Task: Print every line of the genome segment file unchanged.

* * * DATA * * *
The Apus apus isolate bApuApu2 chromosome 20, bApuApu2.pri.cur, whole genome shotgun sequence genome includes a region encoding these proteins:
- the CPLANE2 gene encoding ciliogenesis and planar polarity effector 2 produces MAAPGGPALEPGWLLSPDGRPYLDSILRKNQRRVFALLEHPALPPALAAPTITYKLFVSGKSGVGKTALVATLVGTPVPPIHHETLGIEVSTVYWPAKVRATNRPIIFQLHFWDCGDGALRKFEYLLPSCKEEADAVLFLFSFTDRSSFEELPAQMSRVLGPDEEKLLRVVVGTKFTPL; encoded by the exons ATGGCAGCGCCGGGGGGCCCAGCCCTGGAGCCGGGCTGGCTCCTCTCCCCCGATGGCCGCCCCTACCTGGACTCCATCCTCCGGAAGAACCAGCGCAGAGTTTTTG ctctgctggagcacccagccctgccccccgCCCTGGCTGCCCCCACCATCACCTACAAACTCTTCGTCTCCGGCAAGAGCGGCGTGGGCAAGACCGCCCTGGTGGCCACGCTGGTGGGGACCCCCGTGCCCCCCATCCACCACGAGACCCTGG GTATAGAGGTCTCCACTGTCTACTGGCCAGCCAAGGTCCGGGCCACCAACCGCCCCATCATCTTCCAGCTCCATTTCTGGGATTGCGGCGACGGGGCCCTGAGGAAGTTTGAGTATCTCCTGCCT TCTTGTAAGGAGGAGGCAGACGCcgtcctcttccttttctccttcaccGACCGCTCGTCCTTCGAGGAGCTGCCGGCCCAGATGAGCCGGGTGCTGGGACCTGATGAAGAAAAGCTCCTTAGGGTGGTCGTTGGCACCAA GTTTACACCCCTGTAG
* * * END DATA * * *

The Apus apus isolate bApuApu2 chromosome 20, bApuApu2.pri.cur, whole genome shotgun sequence genome includes a region encoding these proteins:
- the CPLANE2 gene encoding ciliogenesis and planar polarity effector 2 produces MAAPGGPALEPGWLLSPDGRPYLDSILRKNQRRVFALLEHPALPPALAAPTITYKLFVSGKSGVGKTALVATLVGTPVPPIHHETLGIEVSTVYWPAKVRATNRPIIFQLHFWDCGDGALRKFEYLLPSCKEEADAVLFLFSFTDRSSFEELPAQMSRVLGPDEEKLLRVVVGTKFTPL; encoded by the exons ATGGCAGCGCCGGGGGGCCCAGCCCTGGAGCCGGGCTGGCTCCTCTCCCCCGATGGCCGCCCCTACCTGGACTCCATCCTCCGGAAGAACCAGCGCAGAGTTTTTG ctctgctggagcacccagccctgccccccgCCCTGGCTGCCCCCACCATCACCTACAAACTCTTCGTCTCCGGCAAGAGCGGCGTGGGCAAGACCGCCCTGGTGGCCACGCTGGTGGGGACCCCCGTGCCCCCCATCCACCACGAGACCCTGG GTATAGAGGTCTCCACTGTCTACTGGCCAGCCAAGGTCCGGGCCACCAACCGCCCCATCATCTTCCAGCTCCATTTCTGGGATTGCGGCGACGGGGCCCTGAGGAAGTTTGAGTATCTCCTGCCT TCTTGTAAGGAGGAGGCAGACGCcgtcctcttccttttctccttcaccGACCGCTCGTCCTTCGAGGAGCTGCCGGCCCAGATGAGCCGGGTGCTGGGACCTGATGAAGAAAAGCTCCTTAGGGTGGTCGTTGGCACCAA GTTTACACCCCTGTAG